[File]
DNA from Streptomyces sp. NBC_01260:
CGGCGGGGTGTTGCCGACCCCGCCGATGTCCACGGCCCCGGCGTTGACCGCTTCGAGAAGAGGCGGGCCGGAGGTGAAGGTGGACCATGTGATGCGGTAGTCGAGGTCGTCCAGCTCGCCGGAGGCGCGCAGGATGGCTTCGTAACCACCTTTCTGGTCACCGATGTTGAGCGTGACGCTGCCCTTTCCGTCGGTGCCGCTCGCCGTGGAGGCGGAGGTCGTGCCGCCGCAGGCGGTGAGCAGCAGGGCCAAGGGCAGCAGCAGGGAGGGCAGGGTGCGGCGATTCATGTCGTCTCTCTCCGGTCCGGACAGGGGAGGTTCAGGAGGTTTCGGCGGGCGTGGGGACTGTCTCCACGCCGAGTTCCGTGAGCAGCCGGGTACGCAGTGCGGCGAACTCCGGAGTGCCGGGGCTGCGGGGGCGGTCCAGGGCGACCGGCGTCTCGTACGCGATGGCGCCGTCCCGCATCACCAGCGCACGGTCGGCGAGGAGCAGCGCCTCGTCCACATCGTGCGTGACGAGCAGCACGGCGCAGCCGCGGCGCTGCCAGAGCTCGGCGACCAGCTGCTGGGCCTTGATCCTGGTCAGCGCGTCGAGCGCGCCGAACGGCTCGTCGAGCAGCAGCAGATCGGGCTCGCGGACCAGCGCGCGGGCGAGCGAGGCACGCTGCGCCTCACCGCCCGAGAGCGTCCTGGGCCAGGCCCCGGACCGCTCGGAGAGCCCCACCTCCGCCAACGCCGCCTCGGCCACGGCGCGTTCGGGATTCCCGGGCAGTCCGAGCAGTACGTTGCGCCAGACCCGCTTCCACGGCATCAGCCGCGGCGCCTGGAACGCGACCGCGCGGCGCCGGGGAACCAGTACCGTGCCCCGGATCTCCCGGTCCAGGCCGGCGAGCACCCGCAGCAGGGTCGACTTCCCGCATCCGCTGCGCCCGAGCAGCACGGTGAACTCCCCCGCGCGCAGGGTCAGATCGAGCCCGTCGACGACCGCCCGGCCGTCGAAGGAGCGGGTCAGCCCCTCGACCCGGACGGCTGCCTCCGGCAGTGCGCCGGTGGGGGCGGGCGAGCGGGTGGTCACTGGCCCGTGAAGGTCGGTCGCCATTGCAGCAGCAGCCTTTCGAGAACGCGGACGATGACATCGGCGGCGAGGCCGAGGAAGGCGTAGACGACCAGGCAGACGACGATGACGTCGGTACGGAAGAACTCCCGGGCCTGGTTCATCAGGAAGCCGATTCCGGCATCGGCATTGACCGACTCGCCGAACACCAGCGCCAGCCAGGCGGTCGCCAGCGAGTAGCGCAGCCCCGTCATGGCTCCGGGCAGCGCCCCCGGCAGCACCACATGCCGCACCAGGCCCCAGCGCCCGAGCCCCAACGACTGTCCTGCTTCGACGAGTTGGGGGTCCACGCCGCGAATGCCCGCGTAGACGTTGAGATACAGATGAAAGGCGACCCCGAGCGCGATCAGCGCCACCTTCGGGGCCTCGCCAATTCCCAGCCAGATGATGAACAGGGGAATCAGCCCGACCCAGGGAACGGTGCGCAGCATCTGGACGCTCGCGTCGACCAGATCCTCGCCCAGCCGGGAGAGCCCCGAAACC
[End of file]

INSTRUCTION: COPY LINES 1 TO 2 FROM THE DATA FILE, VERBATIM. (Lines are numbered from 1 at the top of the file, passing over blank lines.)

DNA from Streptomyces sp. NBC_01260:
CGGCGGGGTGTTGCCGACCCCGCCGATGTCCACGGCCCCGGCGTTGACCGCTTCGAGAAGAGGCGGGCCGGAGGTGAAGGTGGACCATGTGATGCGGTAGTCGAGGTCGTCCAGCTCGCCGGAGGCGCGCAGGATGGCTTCGTAACCACCTTTCTGGTCACCGATGTTGAGCGTGACGCTGCCCTTTCCGTCGGTGCCGCTCGCCGTGGAGGCGGAGGTCGTGCCGCCGCAGGCGGTGAGCAGCAGGGCCAAGGGCAGCAGCAGGGAGGGCAGGGTGCGGCGATTCATGTCGTCTCTCTCCGGTCCGGACAGGGGAGGTTCAGGAGGTTTCGGCGGGCGTGGGGACTGTCTCCACGCCGAGTTCCGTGAGCAGCCGGGTACGCAGTGCGGCGAACTCCGGAGTGCCGGGGCTGCGGGGGCGGTCCAGGGCGACCGGCGTCTCGTACGCGATGGCGCCGTCCCGCATCACCAGCGCACGGTCGGCGAGGAGCAGCGCCTCGTCCACATCGTGCGTGACGAGCAGCACGGCGCAGCCGCGGCGCTGCCAGAGCTCGGCGACCAGCTGCTGGGCCTTGATCCTGGTCAGCGCGTCGAGCGCGCCGAACGGCTCGTCGAGCAGCAGCAGATCGGGCTCGCGGACCAGCGCGCGGGCGAGCGAGGCACGCTGCGCCTCACCGCCCGAGAGCGTCCTGGGCCAGGCCCCGGACCGCTCGGAGAGCCCCACCTCCGCCAACGCCGCCTCGGCCACGGCGCGTTCGGGATTCCCGGGCAGTCCGAGCAGTACGTTGCGCCAGACCCGCTTCCACGGCATCAGCCGCGGCGCCTGGAACGCGACCGCGCGGCGCCGGGGAACCAGTACCGTGCCCCGGATCTCCCGGTCCAGGCCGGCGAGCACCCGCAGCAGGGTCGACTTCCCGCATCCGCTGCGCCCGAGCAGCACGGTGAACTCCCCCGCGCGCAGGGTCAGATCGAGCCCGTCGACGACCGCCCGGCCGTCGAAGGAGCGGGTCAGCCCCTCGACCCGGACGGCTGCCTCCGGCAGTGCGCCGGTGGGGGCGGGCGAGCGGGTGGTCACTGGCCCGTGAAGGTCGGTCGCCATTGCAGCAGCAGCCTTTCGAGAACGCGGACGATGACATCGGCGGCGAGGCCGAGGAAGGCGTAGACGACCAGGCAGACGACGATGACGTCGGTACGGAAGAACTCCCGGGCCTGGTTCATCAGGAAGCCGATTCCGGCATCGGCATTGACCGACTCGCCGAACACCAGCGCCAGCCAGGCGGTCGCCAGCGAGTAGCGCAGCCCCGTCATGGCTCCGGGCAGCGCCCCCGGCAGCACCACATGCCGCACCAGGCCCCAGCGCCCGAGCCCCAACGACTGTCCTGCTTCGACGAGTTGGGGGTCCACGCCGCGAATGCCCGCGTAGACGTTGAGATACAGATGAAAGGCGACCCCGAGCGCGATCAGCGCCACCTTCGGGGCCTCGCCAATTCCCAGCCAGATGATGAACAGGGGAATCAGCCCGACCCAGGGAACGGTGCGCAGCATCTGGACGCTCGCGTCGACCAGATCCTCGCCCAGCCGGGAGAGCCCCGAAACC